It is contended by defendant that the evidence tends to show two theories—one, that the money sent by Ralph Knapp to his mother was in payment of a debt he owed her, and the other, that the money was transferred to her by Ralph for the purpose of defrauding his creditors; and it is strenuously contended there is no evidence that the money was deposited by Ralph Knapp with his mother to be returned to him, and, hence, there is no proof of a bailment. If either theory

96 S.W. 297

of defendant is correct, then the judgment should be reversed, for if the money was sent from England to pay a debt, which Ralph owed his mother, of course, it cannot be recovered, nor can it be recovered by Ralph's administratrix if he conveyed it to his mother for the purpose of defrauding his creditors. Brown's Adm'r v. Finley, 18 Mo. 375; Hall v. Callahan, 66 Mo., loc. cit. 322; Zoll v. Soper, 75 Mo., loc. cit. 462; Jackman v. Robinson, 64 Mo., loc. cit. 292; Roan v. Winn, 93 Mo. 503, 4 S. W. 736; Thomas v. Thomas, 107 Mo. 459, 18 S. W. 27; Goldstein v. Winkelman, 28 Mo. App. 432. There is no evidence showing or tending to show an arrangement or understanding that Ralph Knapp's mother should hold the London draft for him, or that she should cash it and hold the identical cash to be returned to him on demand; and defendant contends that for this reason (that the identical thing or property was not to be returned) it is conclusive there is no bailment in the case. The general rule is that there can be no bailment unless the identical thing bailed is to be returned to the bailor. Coleman v. Lipscomb, 18 Mo. App. 443; Potter v. Mt. Vernon Roller Mill Co., 101 Mo. App. 581, 73 S. W. 1005; Trunick v. Smith, 63 Pa., loc. cit. 23. Bailment in most instances is founded on contract, but not in every instance. As said in Hale on Bailments, p. 14: "Wherever possession of a thing is knowingly acquired, unaccompanied by the right of ownership, a bailment relation is established, and the person in possession holds the things acquired simply as bailee." Schouler says: "The simple fact of knowingly holding possession of property which belongs to another will oblige the possessor, no matter how he came by it, to apply a certain care and diligence, and stand to a certain bailment accountability." Schouler's Bailments & Carriers (3d Ed.) § 3.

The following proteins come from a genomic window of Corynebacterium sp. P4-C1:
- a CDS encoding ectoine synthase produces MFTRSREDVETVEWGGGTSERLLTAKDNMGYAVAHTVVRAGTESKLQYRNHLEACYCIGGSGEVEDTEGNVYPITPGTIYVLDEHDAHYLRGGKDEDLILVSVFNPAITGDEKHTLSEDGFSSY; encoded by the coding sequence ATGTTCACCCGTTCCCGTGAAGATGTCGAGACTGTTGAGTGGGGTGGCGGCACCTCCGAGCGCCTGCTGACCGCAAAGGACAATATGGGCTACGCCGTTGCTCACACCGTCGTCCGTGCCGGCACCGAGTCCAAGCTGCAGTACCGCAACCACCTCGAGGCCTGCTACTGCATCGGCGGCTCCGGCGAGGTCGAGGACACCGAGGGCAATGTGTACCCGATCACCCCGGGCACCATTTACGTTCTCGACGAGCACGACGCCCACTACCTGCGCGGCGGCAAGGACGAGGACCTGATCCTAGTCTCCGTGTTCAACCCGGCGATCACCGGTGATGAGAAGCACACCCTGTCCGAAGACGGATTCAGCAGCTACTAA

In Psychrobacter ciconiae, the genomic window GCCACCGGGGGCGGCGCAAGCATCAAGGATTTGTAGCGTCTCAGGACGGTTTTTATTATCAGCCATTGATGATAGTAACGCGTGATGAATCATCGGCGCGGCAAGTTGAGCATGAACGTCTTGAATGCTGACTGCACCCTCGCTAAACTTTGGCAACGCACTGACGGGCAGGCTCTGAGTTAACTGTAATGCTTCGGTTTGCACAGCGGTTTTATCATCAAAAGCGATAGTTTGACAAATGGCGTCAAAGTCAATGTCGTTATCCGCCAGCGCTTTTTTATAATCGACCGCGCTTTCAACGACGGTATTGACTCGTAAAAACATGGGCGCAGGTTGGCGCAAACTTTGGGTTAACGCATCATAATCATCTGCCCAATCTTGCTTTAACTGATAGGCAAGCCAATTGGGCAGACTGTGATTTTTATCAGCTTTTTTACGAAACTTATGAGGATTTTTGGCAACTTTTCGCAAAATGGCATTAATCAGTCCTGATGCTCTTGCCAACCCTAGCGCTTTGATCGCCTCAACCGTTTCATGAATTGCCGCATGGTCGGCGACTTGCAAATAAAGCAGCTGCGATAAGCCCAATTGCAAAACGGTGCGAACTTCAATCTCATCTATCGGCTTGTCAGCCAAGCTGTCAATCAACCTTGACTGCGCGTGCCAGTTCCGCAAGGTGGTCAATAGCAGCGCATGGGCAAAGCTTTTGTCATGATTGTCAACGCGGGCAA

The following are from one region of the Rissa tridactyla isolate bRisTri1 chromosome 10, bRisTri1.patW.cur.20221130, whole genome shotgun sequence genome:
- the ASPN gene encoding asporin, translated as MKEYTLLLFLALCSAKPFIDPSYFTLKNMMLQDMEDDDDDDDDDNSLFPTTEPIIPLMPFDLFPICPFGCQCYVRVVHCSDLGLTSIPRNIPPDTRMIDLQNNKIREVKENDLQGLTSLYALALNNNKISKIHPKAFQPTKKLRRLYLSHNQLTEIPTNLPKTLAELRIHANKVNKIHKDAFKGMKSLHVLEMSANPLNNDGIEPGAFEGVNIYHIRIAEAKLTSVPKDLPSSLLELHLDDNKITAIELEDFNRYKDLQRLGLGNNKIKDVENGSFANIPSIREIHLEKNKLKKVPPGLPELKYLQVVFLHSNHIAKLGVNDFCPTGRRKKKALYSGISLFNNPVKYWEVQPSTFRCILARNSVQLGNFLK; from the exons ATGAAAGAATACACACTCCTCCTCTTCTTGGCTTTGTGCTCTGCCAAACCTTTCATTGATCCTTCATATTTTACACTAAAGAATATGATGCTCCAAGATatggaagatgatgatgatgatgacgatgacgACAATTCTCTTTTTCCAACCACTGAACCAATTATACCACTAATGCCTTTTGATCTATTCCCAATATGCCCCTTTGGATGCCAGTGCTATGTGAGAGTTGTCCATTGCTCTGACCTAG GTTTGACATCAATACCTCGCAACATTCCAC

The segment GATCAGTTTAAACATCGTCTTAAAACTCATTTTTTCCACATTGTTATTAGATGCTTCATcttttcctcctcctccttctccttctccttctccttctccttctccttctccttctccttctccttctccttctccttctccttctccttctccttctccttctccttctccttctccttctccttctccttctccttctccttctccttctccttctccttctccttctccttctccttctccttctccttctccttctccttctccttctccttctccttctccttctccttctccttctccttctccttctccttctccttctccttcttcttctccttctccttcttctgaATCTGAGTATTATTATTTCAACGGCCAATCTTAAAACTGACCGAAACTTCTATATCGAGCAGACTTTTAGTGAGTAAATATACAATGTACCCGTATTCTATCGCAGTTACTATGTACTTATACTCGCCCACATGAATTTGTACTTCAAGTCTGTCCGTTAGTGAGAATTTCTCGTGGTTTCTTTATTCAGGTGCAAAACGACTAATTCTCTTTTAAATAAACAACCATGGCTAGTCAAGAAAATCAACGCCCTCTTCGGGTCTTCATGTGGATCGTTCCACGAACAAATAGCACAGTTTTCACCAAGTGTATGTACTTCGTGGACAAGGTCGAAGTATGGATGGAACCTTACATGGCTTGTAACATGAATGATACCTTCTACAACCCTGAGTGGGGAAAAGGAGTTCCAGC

There is evidence in the record tending to show that defendant knowingly came into possession of the $2,000 in money belonging to Ralph Knapp, unaccompanied with the right of ownership in herself. If so, then she became and was, as to such money, a bailee. But her counsel insists that as she deposited this money with the Mississippi Valley Trust Company to her personal credit, and as there was no understanding that the identical money she received from her mother should be returned to her brother, there was no bailment. In Repplier v. Jacobs, 149 Pa. 167, at page 169, 24 Atl. 194, the court, speaking in respect to the necessity of identifying money, said: "The argument...